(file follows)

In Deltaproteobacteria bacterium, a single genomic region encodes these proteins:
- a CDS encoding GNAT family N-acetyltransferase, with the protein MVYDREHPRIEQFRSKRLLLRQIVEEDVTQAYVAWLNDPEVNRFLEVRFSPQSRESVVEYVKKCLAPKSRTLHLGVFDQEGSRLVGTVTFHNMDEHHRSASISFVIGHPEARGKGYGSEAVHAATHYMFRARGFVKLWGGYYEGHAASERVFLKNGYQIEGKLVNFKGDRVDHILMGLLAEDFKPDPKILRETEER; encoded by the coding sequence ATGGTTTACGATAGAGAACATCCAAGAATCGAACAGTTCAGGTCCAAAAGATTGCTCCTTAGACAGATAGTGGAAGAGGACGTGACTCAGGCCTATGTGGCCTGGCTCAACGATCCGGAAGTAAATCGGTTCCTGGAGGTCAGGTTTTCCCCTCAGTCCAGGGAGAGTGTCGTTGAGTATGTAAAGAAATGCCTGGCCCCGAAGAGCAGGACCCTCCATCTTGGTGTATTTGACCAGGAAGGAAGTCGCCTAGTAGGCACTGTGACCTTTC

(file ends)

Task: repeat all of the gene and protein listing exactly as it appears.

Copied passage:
In Deltaproteobacteria bacterium, a single genomic region encodes these proteins:
- a CDS encoding GNAT family N-acetyltransferase, with the protein MVYDREHPRIEQFRSKRLLLRQIVEEDVTQAYVAWLNDPEVNRFLEVRFSPQSRESVVEYVKKCLAPKSRTLHLGVFDQEGSRLVGTVTFHNMDEHHRSASISFVIGHPEARGKGYGSEAVHAATHYMFRARGFVKLWGGYYEGHAASERVFLKNGYQIEGKLVNFKGDRVDHILMGLLAEDFKPDPKILRETEER; encoded by the coding sequence ATGGTTTACGATAGAGAACATCCAAGAATCGAACAGTTCAGGTCCAAAAGATTGCTCCTTAGACAGATAGTGGAAGAGGACGTGACTCAGGCCTATGTGGCCTGGCTCAACGATCCGGAAGTAAATCGGTTCCTGGAGGTCAGGTTTTCCCCTCAGTCCAGGGAGAGTGTCGTTGAGTATGTAAAGAAATGCCTGGCCCCGAAGAGCAGGACCCTCCATCTTGGTGTATTTGACCAGGAAGGAAGTCGCCTAGTAGGCACTGTGACCTTTC